COVID-19 and Teaching Evaluations


The abrupt transition to online teaching, the hasty reorganization or course schedules in light of cancelled classes, and the move to pass/fail grading options characteristic of many schools’ responses to the pandemic will likely affect students opinions of the courses they’re taking and the instructors teaching them.

Under normal circumstances, during this month and next, universities would typically be distributing and collecting student evaluations of teaching (SETs)—despite frequent complaints about their usefulness and accuracy (for example). Are they still planning on doing so during the pandemic? Should they? If they are, what should be done with the results?

Justin Remhof, assistant professor of philosophy at Old Dominion University, wrote in asking about SETs this term and makes an interesting suggestion:

One worry is that some teachers might receive awful evaluations due to the fact that they’ve never taught online before. This could significantly lower their average report scores, which could affect their chances of landing positions in the future. Adjuncts, lecturers, visiting assistant professors, and those aiming to secure positions at teaching schools might be most affected—and I’m not sure a cover letter attempting to explain away low scores will do the trick. Our university has issued “pass/fail” grades for students this semester. Might there be some similar remedy for teaching evaluations? Maybe universities can let teachers “opt out” of having scores negatively affect their overall performance. I was wondering what, if anything, readers have heard from their institutions.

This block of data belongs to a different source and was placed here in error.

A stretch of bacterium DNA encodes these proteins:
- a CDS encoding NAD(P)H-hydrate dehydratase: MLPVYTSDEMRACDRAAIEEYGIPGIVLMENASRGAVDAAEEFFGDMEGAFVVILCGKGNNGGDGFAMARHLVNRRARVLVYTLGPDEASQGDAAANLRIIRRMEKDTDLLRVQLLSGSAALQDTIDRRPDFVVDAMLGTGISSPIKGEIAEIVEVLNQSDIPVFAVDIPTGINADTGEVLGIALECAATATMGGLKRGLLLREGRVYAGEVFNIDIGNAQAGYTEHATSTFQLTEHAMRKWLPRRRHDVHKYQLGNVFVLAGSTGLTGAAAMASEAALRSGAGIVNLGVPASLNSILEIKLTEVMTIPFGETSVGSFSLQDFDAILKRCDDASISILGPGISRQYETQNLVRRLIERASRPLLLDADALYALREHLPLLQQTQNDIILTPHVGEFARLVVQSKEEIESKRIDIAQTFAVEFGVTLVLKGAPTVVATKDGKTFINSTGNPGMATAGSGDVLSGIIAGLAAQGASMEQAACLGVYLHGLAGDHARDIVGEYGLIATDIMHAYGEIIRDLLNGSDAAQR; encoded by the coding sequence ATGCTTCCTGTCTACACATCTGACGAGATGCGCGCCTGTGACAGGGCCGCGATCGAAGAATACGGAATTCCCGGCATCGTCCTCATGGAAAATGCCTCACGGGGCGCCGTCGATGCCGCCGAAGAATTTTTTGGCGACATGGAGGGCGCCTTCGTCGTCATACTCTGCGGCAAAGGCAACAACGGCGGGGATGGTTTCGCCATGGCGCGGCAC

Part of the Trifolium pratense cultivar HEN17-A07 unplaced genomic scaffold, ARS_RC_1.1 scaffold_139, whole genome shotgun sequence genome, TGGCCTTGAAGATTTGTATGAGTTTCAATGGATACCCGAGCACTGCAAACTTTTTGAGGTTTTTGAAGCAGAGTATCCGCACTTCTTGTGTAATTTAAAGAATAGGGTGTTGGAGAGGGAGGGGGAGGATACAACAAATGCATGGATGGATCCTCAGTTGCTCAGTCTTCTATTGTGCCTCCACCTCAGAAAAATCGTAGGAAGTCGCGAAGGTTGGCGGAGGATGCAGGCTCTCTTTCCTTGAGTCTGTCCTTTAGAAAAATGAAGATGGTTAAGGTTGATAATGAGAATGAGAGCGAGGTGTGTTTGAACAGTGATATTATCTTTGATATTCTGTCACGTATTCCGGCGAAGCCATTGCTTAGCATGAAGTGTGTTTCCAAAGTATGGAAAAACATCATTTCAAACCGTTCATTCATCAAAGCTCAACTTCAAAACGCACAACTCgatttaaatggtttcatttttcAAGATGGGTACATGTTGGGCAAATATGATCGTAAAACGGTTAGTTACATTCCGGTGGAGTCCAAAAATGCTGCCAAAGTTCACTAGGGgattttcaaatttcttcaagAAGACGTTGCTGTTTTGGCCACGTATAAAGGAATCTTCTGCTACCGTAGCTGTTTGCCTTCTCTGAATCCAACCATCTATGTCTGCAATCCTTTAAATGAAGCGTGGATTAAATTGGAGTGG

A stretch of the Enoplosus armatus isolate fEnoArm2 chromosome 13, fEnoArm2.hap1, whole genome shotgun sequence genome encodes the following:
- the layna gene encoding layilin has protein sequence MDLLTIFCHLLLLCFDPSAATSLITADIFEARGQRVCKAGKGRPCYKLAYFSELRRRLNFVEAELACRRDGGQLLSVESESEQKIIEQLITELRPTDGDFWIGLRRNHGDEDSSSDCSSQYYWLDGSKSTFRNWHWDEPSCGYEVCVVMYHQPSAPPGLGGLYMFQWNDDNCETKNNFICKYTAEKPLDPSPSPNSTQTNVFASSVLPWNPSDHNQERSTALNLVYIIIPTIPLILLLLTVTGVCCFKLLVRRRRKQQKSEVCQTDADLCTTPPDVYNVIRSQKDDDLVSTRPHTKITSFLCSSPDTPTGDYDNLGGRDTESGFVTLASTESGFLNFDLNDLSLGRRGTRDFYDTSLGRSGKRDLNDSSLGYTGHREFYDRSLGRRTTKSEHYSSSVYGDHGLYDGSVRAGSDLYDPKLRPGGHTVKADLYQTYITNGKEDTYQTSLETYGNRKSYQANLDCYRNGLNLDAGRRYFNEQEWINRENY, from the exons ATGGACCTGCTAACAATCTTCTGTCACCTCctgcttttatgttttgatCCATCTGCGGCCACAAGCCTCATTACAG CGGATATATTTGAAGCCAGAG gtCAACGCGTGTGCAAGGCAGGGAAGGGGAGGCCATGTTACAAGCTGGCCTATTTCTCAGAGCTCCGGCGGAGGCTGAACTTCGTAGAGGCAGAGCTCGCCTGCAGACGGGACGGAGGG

Giving zero weight to this term’s SET numbers in the institutional evaluation of instructors seems reasonable. The Pass/Fail option for SETs might work—though I worry about students using every available outlet, including SETS, to express to their schools their disappointment in their whole college experience this semester, and so issuing undeserved Fails.

The American Federation of Teachers (AFT) and the American Association of University Professors (AAUP) included on their “Principles for Higher Education Response to COVID-19” the following:

Faculty members, particularly adjunct/ contingent faculty and those on the tenure track who are not yet tenured, should be protected against the punitive use of negative teaching evaluations during the period of the disruption (e.g., a quick transition to an online format may create a lack of depth; a faculty member may not have been adequately trained to teach online, etc.).

Inside Higher Ed covered this issue last week, linking to a post by Joshua Eyler, director of faculty development at the University of Mississippi and author of How Humans Learn: The Science and Stories Behind Effective College Teaching. He thinks the best option is to cancel the SETs this term:

This, to me, is the most equitable model. This is the option with the least possibility for misuse (because there will not be anything to misuse) and it is the only one that truly levels the playing field.

I know what you’re thinking: but, Josh, don’t we want student feedback on their experience this semester? Yes, we do, but we want different kinds of feedback. Just like with any semester, those faculty who want individualized, formative feedback from their students should be encouraged to create a short survey in Survey Monkey, Qualtrics, etc. to ask their students these questions, or they could work with their friendly neighborhood teaching center to develop such a survey. This is right in our (meaning those who work in teaching centers) wheelhouse!

Secondly, we also want student feedback on the transition process—glitches in the technology, workload across the board, etc.–independent of what is happening with individual courses. We need to develop mechanisms to get this feedback sent directly to IT and the Provost’s Office in ways that are anonymized and that have no impact on a person’s career.